The Institute for Local Self-Reliance, a reputable and usually responsible U.S. non-governmental organization, has published a report accusing the Walton family, majority owners of Walmart, of using their wealth to support organizations such as the American Legislative Exchange Council (ALEC), Americans for Prosperity, and the American Enterprise Institute which are opposing government action on climate change and some of which some would describe as climate change deniers. This accusation has the potential to cause major new damage to the green image which Walmart has been trying to build.

According to ILSR:

  • Since 2010, the Waltons have donated $4.5 million to more than 20 organizations which are leading the state campaigns against clean energy.
  • A Walton-owned solar company, First Solar, was instrumental in helping Arizona Public Service, an electricity utility, win higher fees for grid connection and net metering of rooftop solar panel systems. First Solar builds large solar arrays for utilities and, according to ILSR, stands to benefit if households are blocked from generating their own electricity, even if it means slowing the overall growth of solar.
  • First Solar also helped instigate a World Trade Organization proceeding that could force several U.S. states to repeal laws that use solar incentives to spur local job creation. First Solar does most of its manufacturing in Malaysia.

ILSR states that the Waltons claim to have a deep commitment to sustainability, but their support for anti-solar initiatives, which ILSR supports, tells a different story. The Waltons are investing in efforts that both undercut clean energy and prevent average Americans from benefitting economically from solar power.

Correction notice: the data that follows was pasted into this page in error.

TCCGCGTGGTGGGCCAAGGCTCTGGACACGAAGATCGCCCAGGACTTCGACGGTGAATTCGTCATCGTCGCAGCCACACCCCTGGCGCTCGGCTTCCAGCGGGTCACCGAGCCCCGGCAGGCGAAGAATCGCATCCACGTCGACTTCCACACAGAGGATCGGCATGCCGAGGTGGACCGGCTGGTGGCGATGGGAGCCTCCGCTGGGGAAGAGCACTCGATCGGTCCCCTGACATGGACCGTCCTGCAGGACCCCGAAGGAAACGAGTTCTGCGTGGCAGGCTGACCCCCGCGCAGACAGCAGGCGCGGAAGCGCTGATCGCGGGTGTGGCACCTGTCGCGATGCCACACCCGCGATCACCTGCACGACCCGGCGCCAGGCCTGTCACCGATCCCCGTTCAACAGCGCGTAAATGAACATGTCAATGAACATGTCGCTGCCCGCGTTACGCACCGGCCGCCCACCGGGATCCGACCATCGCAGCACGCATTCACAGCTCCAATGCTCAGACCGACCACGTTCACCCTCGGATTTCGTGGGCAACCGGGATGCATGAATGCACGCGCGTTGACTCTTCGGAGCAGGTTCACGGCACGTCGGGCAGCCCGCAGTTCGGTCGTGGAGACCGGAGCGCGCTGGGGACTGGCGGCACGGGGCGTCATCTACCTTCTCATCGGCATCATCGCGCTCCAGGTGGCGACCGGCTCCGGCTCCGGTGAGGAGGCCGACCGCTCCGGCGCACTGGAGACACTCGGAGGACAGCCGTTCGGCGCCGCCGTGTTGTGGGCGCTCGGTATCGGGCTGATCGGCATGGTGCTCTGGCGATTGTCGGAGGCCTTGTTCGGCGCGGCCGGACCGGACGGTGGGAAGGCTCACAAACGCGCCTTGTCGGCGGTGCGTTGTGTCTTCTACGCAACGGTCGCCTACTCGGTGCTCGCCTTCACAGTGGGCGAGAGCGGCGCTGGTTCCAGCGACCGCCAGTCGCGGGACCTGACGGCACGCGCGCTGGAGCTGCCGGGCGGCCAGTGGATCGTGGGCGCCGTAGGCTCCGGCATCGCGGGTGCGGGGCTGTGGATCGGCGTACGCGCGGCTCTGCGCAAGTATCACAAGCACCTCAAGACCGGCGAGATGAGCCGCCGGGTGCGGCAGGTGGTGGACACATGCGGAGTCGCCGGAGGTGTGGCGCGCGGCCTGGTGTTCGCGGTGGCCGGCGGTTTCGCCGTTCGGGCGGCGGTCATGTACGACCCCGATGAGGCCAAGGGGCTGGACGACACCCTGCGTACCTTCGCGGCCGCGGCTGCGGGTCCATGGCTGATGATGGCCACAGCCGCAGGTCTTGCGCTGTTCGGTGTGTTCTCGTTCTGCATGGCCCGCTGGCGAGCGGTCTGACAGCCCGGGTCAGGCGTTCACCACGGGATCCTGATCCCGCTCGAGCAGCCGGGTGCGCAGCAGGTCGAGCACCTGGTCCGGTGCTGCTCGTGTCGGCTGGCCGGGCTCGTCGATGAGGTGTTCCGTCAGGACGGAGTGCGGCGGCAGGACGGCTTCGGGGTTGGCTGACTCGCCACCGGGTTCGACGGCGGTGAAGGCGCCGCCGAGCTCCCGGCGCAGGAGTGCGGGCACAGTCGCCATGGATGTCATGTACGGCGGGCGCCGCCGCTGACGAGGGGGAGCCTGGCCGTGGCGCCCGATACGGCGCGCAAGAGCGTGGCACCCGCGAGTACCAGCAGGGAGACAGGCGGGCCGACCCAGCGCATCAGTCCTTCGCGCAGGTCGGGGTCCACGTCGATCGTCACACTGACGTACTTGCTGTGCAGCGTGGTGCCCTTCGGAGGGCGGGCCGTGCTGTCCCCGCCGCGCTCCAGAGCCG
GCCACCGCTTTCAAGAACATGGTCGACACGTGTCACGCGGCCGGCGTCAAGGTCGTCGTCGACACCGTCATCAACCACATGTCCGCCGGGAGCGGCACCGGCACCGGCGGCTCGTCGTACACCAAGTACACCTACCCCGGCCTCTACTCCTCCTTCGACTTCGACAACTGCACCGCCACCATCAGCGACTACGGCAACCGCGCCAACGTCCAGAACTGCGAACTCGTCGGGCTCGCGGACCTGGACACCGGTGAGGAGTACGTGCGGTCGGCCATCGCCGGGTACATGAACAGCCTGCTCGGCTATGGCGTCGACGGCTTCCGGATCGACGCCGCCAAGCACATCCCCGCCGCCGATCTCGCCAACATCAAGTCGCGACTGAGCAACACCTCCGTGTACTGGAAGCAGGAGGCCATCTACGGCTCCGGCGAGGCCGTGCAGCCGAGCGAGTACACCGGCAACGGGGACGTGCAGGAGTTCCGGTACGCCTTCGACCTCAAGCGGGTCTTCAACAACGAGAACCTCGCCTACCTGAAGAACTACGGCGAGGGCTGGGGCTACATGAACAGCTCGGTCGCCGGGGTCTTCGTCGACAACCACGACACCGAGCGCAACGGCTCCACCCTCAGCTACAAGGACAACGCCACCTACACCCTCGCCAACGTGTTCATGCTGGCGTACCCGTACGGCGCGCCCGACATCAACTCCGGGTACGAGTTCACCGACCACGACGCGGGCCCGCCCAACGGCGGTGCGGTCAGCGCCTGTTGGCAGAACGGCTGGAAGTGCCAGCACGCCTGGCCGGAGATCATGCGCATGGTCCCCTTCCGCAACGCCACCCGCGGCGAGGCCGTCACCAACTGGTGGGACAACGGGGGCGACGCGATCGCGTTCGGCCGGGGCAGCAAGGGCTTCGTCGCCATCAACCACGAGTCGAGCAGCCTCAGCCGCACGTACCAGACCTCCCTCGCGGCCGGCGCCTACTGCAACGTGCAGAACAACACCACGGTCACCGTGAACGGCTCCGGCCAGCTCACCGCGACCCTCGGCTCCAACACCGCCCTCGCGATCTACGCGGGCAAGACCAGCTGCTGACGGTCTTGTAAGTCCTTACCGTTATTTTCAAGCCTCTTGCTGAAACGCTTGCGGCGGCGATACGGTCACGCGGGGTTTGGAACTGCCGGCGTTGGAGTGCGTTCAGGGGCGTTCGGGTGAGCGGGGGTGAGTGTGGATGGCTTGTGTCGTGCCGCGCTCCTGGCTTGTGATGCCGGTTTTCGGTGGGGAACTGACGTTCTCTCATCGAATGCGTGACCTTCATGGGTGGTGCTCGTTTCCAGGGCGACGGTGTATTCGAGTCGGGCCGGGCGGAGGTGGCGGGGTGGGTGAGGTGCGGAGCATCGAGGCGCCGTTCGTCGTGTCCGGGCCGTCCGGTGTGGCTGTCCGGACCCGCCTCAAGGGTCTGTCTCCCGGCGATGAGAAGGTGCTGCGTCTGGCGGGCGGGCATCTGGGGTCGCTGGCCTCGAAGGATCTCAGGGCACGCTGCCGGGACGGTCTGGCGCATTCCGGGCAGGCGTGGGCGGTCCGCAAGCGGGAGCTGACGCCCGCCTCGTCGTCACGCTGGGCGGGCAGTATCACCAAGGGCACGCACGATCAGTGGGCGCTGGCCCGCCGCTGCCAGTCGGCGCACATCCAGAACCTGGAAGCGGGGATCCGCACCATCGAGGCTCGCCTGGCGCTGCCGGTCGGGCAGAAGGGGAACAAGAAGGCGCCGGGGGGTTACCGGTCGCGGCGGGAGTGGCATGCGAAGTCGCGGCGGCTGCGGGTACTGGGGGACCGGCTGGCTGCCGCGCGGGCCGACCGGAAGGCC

Last year ILSR reported that since Walmart publicly embraced environmentalism in 2005, the Company’s self-reported greenhouse gas emissions have grown by 14 percent and the company was generating only 4 percent of its power from wind and solar, despite pledging to go 100 percent renewable.  That share has since dropped to 3 percent.  ILSR’s 2013 report also found that both Walmart’s and the Walton family’s political donations heavily favour lawmakers who oppose legislation to reduce greenhouse gas emissions.

The ILSR / Walmart battle illustrates one of the complexities of greening a company without “walking the talk”. Supporting and implementing policies and actions that run counter to stated environmental objectives may do more harm than good to a company’s image and reputation. ILSR describes its report as “an instructive case study of the complexities of contemporary green-washing”.

The 19 page ILSR report How the Walton Family is Threatening Our Clean Energy Future is available at 

Lack of environmental planning creates problems during and after disaster response

A report from the International Federation of Red Cross and Red Crescent Societies assessing the environmental aspects of the disaster response to the Haiti Earthquake in 2010 and Tropical Depression TD12-E in El Salvador in 2011 has found that failure to plan for the environmental aspects of the response activities actually added to the lingering effects of the disasters. For example:

  • vehicle emissions were very high, especially from trucks hauling water. Emissions could have been greatly reduced if water had been transported by pipeline using pumps.
  • renewable technologies (solar, wind) for electricity would have had a much lower environmental impact than diesel generators.
  • packaging of relief supplies should be planned to minimize waste and packaging materials should be reusable for local purposes or locally recyclable wherever possible.